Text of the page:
[simpleazon-image align=”left” asin=”B00P60Y71C” locale=”us” height=”500″ src=”http://ecx.images-amazon.com/images/I/518zWZDD3TL.jpg” width=”433″] [simpleazon-link asin=”B00P60Y71C” locale=”us”]The Sue Grafton Collection: The Kinsey Millhone Novels (Books A-O) (Kinsey Millhone Alphabet Mysteries)[/simpleazon-link] In 2000, I was working part-time in the local library as a shelver. It was there that I was introduced to the Alphabet Mysteries by Sue Grafton. Her attention to detail and her ability to tell a compelling, suspenseful story have never faltered. She is one of a very few authors that I have stuck with over the years that has remained consistently engrossing. Kinsey Millhone is a petite but tough private investigator with amusing observations and dogged determination. I began collecting all the Kinsey Millhone books and was particularly excited to get my hands on a signed copy of X from Books-A-Million. [simpleazon-image align=”right” asin=”0399163840″ locale=”us” height=”500″ src=”http://ecx.images-amazon.com/images/I/51JWAUck5cL.jpg” width=”330″]
While I had kept up with collecting the Kinsey Millhone mysteries over the years, I had fallen behind on my reading. The last one I read was S is for Silence about 8 or 9 years ago. So, when X came out this month, I decided it was time to catch up. [simpleazon-link asin=”0425224848″ locale=”us”]T is for Trespass: A Kinsey Millhone Novel[/simpleazon-link] did not disappoint.
My review: 4.5 of 5 stars
Despite being away from the series for several years, I was immediately swept into the world of Kinsey Millhone. Everything was familiar right down to the bougainvillea. Being back in 1987 was a trip. No cell-phones or computers. The tools of the P.I. were old school and required street smarts and a lot of shoe leather. In T is for Trespass, Grafton tackles a subject not often pursued in novels, the vulnerability and abuse of the aged. She did it with her usual attention to detail and a righteous anger that grabbed me by the shirt collar and refused to let go. In some cases during the story, I forgot to breathe. Despite the seriousness of the subject matter, Millhone’s wry observations and snarky comments provide comic relief. I had in fact forgotten just how funny she could be even in her choice of imagery and metaphor. Millhone is one clever and feisty P.I. But she also has a likability and every woman quality to which readers can relate. The most gripping part of T is for Trespass aside from the rising urgency of the situation, is the pitting of one female sociopath against a determined a cunning P.I. Attention to detail was impressive. The narrative was gripping and infuriating. It was thick with suspense, scary with tension and in some instances, downright terrifying. Grafton did her homework on this novel, and it was, in my opinion, her best yet. Despite some strong language, I highly recommend this series to mystery and suspense fans. You don’t have to read the books in order as each is a stand-alone novel. However, I recommend reading them in order if possible to get a better sense of Kinsey Millhone and to witness her growth.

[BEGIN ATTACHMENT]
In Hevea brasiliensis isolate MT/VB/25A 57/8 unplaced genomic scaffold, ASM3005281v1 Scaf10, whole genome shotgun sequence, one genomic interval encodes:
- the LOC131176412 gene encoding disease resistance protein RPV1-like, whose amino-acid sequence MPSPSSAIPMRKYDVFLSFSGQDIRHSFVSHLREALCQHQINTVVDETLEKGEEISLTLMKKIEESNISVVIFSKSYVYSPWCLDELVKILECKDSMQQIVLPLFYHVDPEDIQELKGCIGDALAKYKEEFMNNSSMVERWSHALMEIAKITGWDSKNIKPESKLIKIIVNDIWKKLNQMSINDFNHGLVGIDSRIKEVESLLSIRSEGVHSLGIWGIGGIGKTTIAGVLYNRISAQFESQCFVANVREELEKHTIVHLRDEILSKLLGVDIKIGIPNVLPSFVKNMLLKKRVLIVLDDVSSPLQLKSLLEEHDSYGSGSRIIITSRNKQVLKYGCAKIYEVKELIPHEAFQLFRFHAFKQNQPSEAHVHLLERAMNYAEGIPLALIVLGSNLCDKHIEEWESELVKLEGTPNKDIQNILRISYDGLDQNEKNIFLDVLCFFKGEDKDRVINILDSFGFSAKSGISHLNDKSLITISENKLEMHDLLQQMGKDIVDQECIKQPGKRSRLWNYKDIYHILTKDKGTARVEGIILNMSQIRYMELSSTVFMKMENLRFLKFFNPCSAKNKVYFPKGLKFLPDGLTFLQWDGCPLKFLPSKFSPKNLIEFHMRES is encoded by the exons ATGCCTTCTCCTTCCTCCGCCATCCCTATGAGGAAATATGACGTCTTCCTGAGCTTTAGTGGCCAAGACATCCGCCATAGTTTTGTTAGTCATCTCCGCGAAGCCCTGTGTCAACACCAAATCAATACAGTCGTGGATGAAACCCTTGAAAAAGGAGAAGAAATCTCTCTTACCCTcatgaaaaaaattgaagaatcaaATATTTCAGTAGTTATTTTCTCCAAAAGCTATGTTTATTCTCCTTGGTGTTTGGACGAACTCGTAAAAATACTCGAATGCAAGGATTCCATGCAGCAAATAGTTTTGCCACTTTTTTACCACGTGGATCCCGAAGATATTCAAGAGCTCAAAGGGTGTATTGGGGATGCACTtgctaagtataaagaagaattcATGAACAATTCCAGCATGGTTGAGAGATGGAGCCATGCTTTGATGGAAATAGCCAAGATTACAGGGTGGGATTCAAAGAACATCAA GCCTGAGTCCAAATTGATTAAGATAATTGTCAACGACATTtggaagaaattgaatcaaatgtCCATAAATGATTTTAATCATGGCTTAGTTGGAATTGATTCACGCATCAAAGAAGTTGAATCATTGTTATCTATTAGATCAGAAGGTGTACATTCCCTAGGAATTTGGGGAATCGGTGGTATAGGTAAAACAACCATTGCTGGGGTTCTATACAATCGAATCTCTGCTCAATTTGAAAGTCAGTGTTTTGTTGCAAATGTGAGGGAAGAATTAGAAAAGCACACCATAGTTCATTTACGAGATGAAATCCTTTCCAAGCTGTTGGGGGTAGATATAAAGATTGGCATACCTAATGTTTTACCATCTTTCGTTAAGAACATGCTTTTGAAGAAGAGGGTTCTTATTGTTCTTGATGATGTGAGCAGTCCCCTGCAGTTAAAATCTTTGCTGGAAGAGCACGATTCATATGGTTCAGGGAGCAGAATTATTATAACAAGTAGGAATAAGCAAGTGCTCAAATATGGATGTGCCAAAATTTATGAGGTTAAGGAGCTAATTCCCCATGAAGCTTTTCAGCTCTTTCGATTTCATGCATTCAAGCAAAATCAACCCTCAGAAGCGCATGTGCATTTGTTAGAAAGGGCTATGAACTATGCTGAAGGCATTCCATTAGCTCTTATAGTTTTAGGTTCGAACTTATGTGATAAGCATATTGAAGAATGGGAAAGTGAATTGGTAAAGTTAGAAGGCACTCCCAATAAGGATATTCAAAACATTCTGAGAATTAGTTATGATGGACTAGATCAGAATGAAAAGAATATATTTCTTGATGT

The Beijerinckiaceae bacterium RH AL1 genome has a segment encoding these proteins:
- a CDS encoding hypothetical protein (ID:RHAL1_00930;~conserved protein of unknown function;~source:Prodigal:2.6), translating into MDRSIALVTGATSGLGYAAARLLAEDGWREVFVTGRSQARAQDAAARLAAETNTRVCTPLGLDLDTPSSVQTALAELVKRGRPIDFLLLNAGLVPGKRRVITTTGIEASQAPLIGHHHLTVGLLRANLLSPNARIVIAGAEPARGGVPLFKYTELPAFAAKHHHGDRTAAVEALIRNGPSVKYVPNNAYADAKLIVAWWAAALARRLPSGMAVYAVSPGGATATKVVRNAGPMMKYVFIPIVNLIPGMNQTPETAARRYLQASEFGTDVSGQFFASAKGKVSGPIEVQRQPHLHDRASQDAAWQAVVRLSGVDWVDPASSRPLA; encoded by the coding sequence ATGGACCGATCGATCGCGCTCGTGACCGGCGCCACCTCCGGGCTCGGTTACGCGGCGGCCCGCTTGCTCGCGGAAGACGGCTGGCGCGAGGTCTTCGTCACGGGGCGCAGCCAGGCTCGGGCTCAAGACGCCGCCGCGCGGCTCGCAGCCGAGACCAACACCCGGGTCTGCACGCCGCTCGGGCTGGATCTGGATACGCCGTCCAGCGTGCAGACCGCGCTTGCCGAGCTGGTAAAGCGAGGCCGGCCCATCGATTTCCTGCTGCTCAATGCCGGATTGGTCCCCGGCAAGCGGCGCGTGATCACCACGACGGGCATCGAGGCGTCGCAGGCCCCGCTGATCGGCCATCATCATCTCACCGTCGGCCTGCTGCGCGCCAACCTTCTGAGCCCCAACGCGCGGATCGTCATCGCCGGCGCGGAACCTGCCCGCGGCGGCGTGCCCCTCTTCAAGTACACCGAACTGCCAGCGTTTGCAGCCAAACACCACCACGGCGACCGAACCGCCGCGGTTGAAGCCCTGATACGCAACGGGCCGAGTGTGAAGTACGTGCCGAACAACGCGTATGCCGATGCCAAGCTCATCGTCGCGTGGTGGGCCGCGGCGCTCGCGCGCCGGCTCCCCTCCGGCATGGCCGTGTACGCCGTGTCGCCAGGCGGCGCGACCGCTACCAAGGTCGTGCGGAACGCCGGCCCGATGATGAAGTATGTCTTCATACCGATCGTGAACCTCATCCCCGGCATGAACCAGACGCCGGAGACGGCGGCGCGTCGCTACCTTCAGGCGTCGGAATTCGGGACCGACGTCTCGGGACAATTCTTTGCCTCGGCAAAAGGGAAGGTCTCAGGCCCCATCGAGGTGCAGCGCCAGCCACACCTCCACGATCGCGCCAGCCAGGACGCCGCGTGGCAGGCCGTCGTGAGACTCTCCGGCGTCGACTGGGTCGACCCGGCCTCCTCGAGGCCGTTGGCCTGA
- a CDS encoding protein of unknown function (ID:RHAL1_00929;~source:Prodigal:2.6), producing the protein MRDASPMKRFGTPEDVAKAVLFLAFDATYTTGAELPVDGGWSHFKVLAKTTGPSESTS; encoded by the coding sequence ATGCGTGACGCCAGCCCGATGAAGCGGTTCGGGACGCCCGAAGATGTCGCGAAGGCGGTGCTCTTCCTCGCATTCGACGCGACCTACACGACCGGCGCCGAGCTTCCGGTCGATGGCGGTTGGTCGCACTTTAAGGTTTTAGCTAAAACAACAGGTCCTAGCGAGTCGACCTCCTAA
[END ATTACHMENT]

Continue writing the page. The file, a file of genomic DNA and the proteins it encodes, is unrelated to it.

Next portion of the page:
“Revulsion is useless when ou have a job to do” (p. 47)
“The best thing about lying are the flourishes, I thought. I myself am a world class practitioner” (p.135).
“Deadbeats tend to be centrally located” (p. 184).
“If you can’t go through a barrier, find a way around” (p. 307).
“I had more at stake than she did, but she had nothing to lose” (p. 378).
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